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Symmetry Groups and Group Actions

  1. Apr 7, 2009 #1
    1. The problem statement, all variables and given/known data
    I would like to find the number of distinct elements in S17 that are made up of two 4-cycles and three 3-cycles.


    2. Relevant equations



    3. The attempt at a solution
    This seems like a very simple question but since the group is so huge it's hard to figure out. I have been trying to look at the problem from the point of view of group actions but that has not gotten me anywhere yet.
     
  2. jcsd
  3. Apr 7, 2009 #2

    Dick

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    Isn't it just a combinatorics question? The symmetric groups are very, uh, symmetric. How many ways to pick two four cycles and one three cycle?
     
  4. Apr 7, 2009 #3
    Well, I tried looking at it that way, but it seems really complicated.
    But here is what I have come up with, please let me know if I am missing something since I haven't done this type of thing in a while.

    17 choose 4 = 2380
    13 choose 4 = 715
    9 choose 3 = 84
    6 choose 3 = 20
    3 choose 3 = 1

    then within in each set of 4 elements there are 6 distinct permutations and within in each set of 3 there are 2 distinct permutations.

    So to come up with the total would you just multiply
    (2380)(715)(84)(20)(1)(62)(23)?

    Thanks.
     
  5. Apr 7, 2009 #4

    Dick

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    I thought it should be just C(17,4)*C(13,4)*C(9,3). Shouldn't the rest be fixed? So you don't have any more cycles? I think you still have to account for permutations in those cycles though.
     
  6. Apr 7, 2009 #5
    Would the last two 3-cycles really be fixed? If there were six elements remaining to put into cycles there are still 20 different ways to put them into two separate 3-cycles, correct?
     
  7. Apr 8, 2009 #6

    Dick

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    Sure. I was reading the problem wrong. But you still have to do some more counting, don't you? Once you've chosen the set, say {1,2,3}, (123) and (132) are still different 3 cycles.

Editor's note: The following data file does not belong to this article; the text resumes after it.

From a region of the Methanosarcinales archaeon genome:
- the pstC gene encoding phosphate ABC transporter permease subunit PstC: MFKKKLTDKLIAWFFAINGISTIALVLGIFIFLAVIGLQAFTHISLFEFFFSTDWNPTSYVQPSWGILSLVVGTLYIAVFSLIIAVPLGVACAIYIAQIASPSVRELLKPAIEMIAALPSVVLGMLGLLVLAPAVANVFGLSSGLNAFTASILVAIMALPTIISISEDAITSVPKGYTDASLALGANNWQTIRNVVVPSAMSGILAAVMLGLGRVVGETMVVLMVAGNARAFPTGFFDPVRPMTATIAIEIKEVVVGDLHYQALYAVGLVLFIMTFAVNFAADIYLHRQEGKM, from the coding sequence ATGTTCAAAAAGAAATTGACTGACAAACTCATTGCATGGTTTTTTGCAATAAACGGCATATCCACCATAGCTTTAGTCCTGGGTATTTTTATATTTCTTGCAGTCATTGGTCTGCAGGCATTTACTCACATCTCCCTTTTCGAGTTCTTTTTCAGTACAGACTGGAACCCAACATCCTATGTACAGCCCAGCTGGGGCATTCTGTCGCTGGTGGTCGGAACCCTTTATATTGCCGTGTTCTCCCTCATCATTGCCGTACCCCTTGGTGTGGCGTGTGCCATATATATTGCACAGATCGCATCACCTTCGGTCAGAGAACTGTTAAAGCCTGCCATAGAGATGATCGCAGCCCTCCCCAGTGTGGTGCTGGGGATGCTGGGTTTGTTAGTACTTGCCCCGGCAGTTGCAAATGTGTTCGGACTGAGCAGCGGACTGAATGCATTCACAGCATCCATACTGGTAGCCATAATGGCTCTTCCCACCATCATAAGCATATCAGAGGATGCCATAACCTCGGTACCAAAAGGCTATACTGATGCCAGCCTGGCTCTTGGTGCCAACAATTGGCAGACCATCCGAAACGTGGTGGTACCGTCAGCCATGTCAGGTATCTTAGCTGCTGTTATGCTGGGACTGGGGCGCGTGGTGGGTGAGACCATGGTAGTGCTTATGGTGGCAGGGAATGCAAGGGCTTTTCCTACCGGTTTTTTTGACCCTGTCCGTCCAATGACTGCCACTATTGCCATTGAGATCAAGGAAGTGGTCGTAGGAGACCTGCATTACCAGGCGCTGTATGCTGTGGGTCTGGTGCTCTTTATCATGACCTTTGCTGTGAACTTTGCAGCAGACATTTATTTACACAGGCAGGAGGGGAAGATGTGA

8. Apr 9, 2009 #7
    Well, here is a different way of thinking about so I am not sure which way is correct..

    There are 17! ways to line up the 17 elements in a row. Then we group the first 4 in a 4-cycle, the second 4 in a 4-cycle, the next 3 into a 3-cycle and so on until all the elements have been grouped together.

    But there are multiple ways to get get a single element:
    Switch the 2 4-cycles: 2! ways
    Shift the elements inside a 4-cycle while retaining the same permutation: 4 ways
    Switch the 3 cycles: 3!
    Shift the elements inside a 4-cycle while retaining the same permutation: 3 ways
    So this means that for a particular element of S17 there are 2!(42)(3!)(32)

    So our final count for the number of distinct elements with this structure is
    17!/[(2!)(42)(3!)(32)]

    Does this seem right? It seems like the logic is correct but it gives me a different answer than my other method.
     
  9. Apr 9, 2009 #8

    Dick

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    That sounds right. Unless I'm missing something too.
     
  10. Apr 9, 2009 #9
    [itex]\binom {17}{4} 3! \binom {13}{4} 3! \binom {9}{3} 2! \binom {6}{3} 2! \binom {3}{3} 2![/itex] as there are [itex](k-1)![/itex] ways to cycle k elements

    then i think you have to divide by 2 to take into account the repeated 4-cycles and then divide by 3 because of the repeated 3 cycles.
     
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